David BruceThis is a great film. It brought tears to my eyes and a smile to my face. The message of this film is important.
-Review by David Bruce

This page was created on January 15, 2000
This page was last updated on May 22, 2005
Directed by Andy Tennant
Writing credits Anna Leonowens (diaries), Steve Meerson and Peter Krikes

Jodie Foster as Anna Leonowens
Yun-Fat Chow as King Mongkut
Ling Bai as Tuptim
Syed Alwi as The Kralahome
Tom Felton as Louis
Randall Duk Kim as General Alak
Kay Siu Lim as Prince Chowfa
Melissa Campbell as Princess Fa-Ying
Deanna Yusoff as Lady Thiang

Produced by Eric Angelson (associate), Lawrence Bender, G. Mac Brown (co-producer), Terence Chang (executive), Ed Elbert, Jon J. Jashni (co-producer), Julie Kirkham (co-producer), Wink Mordaunt (co-producer).

Original music by George Fenton
Cinematography by Caleb Deschanel
Film Editing by Roger Bondelli

Andy Tennant says:

"When I finished the 'Anna' script I was welling up with tears, not because it was such a big canvas, but because it's a story of a woman who changed the heart of a king. Two people sacrifice the love of their lives for a higher ideal."

Jodie Foster says:
"The film is a story of East meets West and West meets East, and the prejudices that each person brings to the table. Anna arrives in Siam believing the King is a despot, heathen and barbarian. The King, on the other hand, thinks she represents a country that has done nothing but invade countries and then act like the British way is the only way. By the end of the story they come to appreciate their differences, even though it means that the places they come from can?t necessarily be reconciled."

"I like to make movies about unconventional people in conventional timesand Anna Leonowens was unconventional in the most conventional of times the Victorian era."

English schoolteacher Anna Leonowens has done something that women of the Victorian age simply never do: The young widow has traveled thousands of miles with her son to Siam, a land that is largely unknown to the Western world.
Anna has been employed to educate the king's fifty-eight children. She knows very little of King Mongkut, apart from the fact that his people revere him as a god. She brings with her an "East vs. West" prejudice against the king, considering him to be uncivilized. She soon realizes that her views are more than matched by the ruler's own preconceptions about the West and particularly this impertinent English woman.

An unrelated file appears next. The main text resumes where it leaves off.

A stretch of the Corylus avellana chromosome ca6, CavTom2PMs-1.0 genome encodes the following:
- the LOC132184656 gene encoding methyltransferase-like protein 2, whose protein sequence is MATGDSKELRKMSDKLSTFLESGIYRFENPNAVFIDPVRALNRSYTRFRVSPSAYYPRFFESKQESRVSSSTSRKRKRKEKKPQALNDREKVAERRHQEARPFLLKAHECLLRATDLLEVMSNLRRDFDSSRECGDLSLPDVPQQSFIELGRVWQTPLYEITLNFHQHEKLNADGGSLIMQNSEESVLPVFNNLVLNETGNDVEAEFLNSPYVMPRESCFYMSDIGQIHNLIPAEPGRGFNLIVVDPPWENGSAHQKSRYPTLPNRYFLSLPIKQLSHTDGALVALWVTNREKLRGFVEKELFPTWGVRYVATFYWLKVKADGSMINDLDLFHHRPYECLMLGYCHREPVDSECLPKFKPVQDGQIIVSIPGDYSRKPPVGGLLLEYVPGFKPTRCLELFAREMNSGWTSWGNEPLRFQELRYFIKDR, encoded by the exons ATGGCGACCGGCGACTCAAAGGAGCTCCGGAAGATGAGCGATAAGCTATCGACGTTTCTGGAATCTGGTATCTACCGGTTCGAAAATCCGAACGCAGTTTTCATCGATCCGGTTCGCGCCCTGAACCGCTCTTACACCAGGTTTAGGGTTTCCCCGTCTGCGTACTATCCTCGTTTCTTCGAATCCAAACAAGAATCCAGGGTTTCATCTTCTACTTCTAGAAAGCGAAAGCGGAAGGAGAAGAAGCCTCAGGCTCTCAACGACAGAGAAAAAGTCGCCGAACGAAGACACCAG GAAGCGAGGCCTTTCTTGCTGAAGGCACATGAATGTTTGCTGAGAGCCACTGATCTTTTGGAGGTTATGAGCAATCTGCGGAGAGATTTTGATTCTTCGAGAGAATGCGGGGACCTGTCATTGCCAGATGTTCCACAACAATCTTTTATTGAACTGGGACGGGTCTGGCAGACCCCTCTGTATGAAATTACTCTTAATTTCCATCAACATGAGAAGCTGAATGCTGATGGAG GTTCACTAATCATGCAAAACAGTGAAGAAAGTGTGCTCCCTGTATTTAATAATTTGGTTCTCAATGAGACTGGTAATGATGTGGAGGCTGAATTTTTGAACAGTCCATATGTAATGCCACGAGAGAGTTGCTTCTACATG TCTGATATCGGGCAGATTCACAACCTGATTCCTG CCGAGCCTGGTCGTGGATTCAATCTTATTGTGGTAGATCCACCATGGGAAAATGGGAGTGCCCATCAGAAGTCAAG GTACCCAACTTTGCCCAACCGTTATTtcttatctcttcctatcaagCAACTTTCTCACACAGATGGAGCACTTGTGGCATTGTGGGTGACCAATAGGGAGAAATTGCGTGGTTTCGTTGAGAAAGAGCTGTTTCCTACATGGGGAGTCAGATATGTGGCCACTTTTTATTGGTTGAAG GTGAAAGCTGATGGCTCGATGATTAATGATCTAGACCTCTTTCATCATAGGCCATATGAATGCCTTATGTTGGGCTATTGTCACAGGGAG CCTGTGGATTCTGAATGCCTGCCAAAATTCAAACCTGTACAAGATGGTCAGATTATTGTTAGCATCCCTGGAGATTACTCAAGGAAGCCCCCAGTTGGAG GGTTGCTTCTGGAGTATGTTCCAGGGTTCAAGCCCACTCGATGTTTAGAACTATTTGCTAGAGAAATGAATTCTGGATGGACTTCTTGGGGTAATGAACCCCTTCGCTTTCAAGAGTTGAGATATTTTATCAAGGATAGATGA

But over time, Anna and the King share a growing connection. Anna discovers that Mongkut is a true man of vision who is leading Siam to take its place among the nations of the modern world. And the King recognizes that Anna has shined a light not only on him and his family, but on Siam itself.

Anna presents a wonderful group of liberated Christian women in the 1800's that worked to end slavery. The film mentions that Anna was one of the forces that ultimately brought freedom from slavery and freedom of religion.

Anna gives a copy of Harriet Beecher Stowe's Uncle Tom's cabin to the King's son. In America slaves were slaves only until Stowe wrote about them in this powerful book. Lincoln credited her for having started the Civil War. It is this book in the film that begins the liberation of the slaves in Siam.
Bulletin Board:

Subject: King Mongkut
Date: Sun, 11 Feb 2001
From: Midge

I would like to see a movie on the life of King Mongkut from birth including his life as a child under his father's reign, the events between his brother prior to ascending to the throne and details on his reign before and after the years involving Anna Leonowens, including but not centering on the years Anna was in Siam. A movie with factual basis from the Thai records. I think a movie like this would do equally well as the movie based on Anna & the King. Additionally, it would be interesting to see a separate movie on the life of Anna Leonowens before and after her stay in Thailand. Including but not centering on her experiences in Thailand. This movie should include her life as a child, her marriage and both of her children up to her death. A movie also with factual basis from the actual records. A movie on the life and reign of his son King Rama V would also be interesting. Not that it will make a difference, but it would be nice if these suggestions could be sent to the producers and screenwriters on the slim chance it merits consideration.
Midge C.

Date: Mon, 14 Feb 2000
From: Laurie

I saw "Anna and the King" last night and was deeply moved. I was in tears at least 4 times. It is a beautiful story and the scenery is equally magnificent. There are lessons learned by Anna and the King about each others cultures. An important lesson that Anna learns is that she must respect the social workings and culture that she is in. She cannot act as she would in England without there being consequences ie she causes two lives to be taken through her attitude of cultural superiority. This is a movie that has it all a moral lesson, romance, action and beauty. BUT we need to remember that this is a STORY, as in fiction. In real life Anna was 30 years younger than King Mongkut and had little or no access to him. This does not detract from the beauty of the story. In our stories and dreams we can be what we aspire to be.

My response: Thank you Laurie. I was deeply moved by this film too. I made sure my 3 teenage girls saw this film. Anna is a wonderful role model. Cheers to Jodie Foster!

Anna and the King © 1999 Fox. All Rights Reserved.